NAME

Type::Tiny::Manual::NonOO - Type::Tiny in non-object-oriented code

MANUAL

Although Type::Tiny was designed with object-oriented programming in mind, especially Moose-style classes and roles, it can be used in procedural and imperative programming.

If you have read Type::Tiny::Manual::UsingWithMoo, you should understand how Type::Params can be used to validate method parametters. This same technique can be applied to regular subs too; just don't shift off $self. More information about checking parameters can be found in Type::Tiny::Manual::Params.

The is_* and assert_* functions exported by type libraries may be useful in non-OO code too. See Type::Tiny::Manual::UsingWithMoo3.

Type::Tiny and Smart Match

Perl 5.10 introduced the smart match operator ~~, which has since been deprecated because though the general idea is fairly sound, the details were a bit messy.

Nevertheless, Type::Tiny has support for smart match and I'm documenting it here because there's nowhere better to put it.

The following can be used as to check if a value passes a type constraint:

  $value ~~ SomeType

Where it gets weird is if $value is an object and overloads ~~. Which overload of ~~ wins? I don't know.

Better to use:

  SomeType->check( $value )   # more reliable, probably faster
  is_SomeType($value)         # more reliable, definitely faster

It's also possible to do:

  $value ~~ SomeType->coercion

This checks to see if $value matches any type that can be coerced to SomeType.

But better to use:

  SomeType->coercion->has_coercion_for_value( $value )

given and when

Related to the smart match operator is the given/when syntax.

This will not do what you want it to do:

  use Types::Standard qw( Str Int );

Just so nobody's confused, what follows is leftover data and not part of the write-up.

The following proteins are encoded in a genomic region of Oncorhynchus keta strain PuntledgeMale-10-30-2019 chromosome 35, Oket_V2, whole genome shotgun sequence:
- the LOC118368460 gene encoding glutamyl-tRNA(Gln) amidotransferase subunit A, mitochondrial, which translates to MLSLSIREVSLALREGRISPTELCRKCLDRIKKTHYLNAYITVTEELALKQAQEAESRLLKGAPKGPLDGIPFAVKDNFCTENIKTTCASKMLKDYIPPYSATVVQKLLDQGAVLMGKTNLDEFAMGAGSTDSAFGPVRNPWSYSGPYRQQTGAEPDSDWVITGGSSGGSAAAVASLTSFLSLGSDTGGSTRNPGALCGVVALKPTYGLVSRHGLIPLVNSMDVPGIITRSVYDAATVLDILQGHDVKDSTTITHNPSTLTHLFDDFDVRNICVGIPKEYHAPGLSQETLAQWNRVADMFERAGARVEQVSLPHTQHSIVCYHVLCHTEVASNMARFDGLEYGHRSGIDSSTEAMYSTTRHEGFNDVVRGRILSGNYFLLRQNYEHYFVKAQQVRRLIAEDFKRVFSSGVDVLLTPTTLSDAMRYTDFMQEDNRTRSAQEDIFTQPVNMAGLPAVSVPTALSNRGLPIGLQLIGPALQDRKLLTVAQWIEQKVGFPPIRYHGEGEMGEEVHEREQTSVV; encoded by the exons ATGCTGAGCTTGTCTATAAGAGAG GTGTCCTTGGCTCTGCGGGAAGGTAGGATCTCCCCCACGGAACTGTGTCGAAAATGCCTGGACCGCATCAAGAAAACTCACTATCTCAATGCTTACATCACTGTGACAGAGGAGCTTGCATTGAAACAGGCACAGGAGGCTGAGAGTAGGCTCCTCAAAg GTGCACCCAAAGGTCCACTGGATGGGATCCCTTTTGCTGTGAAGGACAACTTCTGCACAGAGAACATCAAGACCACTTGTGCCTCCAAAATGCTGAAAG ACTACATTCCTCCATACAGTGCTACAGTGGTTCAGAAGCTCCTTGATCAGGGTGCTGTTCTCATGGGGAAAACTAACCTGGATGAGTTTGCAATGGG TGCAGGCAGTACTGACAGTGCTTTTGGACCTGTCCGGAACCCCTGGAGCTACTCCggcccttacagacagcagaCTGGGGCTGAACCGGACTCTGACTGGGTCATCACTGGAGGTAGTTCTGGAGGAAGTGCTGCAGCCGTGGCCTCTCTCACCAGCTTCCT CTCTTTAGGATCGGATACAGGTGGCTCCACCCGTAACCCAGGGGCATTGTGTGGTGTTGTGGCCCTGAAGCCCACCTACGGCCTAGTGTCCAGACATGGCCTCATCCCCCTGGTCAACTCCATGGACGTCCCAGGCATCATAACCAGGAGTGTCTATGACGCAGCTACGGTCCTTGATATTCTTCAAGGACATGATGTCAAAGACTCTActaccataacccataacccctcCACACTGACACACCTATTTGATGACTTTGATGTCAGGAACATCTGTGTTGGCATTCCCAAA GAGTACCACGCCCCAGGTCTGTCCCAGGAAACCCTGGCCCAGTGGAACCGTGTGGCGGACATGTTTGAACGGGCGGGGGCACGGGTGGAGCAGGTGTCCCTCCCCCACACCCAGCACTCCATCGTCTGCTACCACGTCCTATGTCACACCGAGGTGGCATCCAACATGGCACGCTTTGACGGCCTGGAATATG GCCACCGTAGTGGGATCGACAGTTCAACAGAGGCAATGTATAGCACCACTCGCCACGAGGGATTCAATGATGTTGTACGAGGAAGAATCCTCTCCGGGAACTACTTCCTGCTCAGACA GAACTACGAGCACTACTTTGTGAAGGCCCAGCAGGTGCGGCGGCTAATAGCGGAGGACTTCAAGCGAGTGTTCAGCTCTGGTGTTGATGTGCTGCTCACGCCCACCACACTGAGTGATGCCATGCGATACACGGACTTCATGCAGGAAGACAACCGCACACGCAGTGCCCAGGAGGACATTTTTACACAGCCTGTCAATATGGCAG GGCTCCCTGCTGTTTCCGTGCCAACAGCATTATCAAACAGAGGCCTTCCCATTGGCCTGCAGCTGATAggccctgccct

given ($value) {
    when (Int) { ... }
    when (Str) { ... }
  }

This will do what you wanted:

  use Types::Standard qw( is_Str is_Int );
  
  given ($value) {
    when (\&is_Int) { ... }
    when (\&is_Str) { ... }
  }

Sorry, that's just how Perl be.

Better though:

  use Types::Standard qw( Str Int );
  use Type::Utils qw( match_on_type );
  
  match_on_type $value => (
    Str, sub { ... },
    Int, sub { ... },
  );

If this is part of a loop or other frequently called bit of code, you can compile the checks once and use them many times:

  use Types::Standard qw( Str Int );
  use Type::Utils qw( compile_match_on_type );
  
  my $dispatch_table = compile_match_on_type(
    Str, sub { ... },
    Int, sub { ... },
  );
  
  $dispatch_table->($_) for @lots_of_values;

As with most things in Type::Tiny, those coderefs can be replaced by strings of Perl code.

NEXT STEPS

Here's your next step:

AUTHOR

Toby Inkster <tobyink@cpan.org>.

COPYRIGHT AND LICENCE

This software is copyright (c) 2013-2014, 2017-2019 by Toby Inkster.

This is free software; you can redistribute it and/or modify it under the same terms as the Perl 5 programming language system itself.

DISCLAIMER OF WARRANTIES

THIS PACKAGE IS PROVIDED "AS IS" AND WITHOUT ANY EXPRESS OR IMPLIED WARRANTIES, INCLUDING, WITHOUT LIMITATION, THE IMPLIED WARRANTIES OF MERCHANTIBILITY AND FITNESS FOR A PARTICULAR PURPOSE.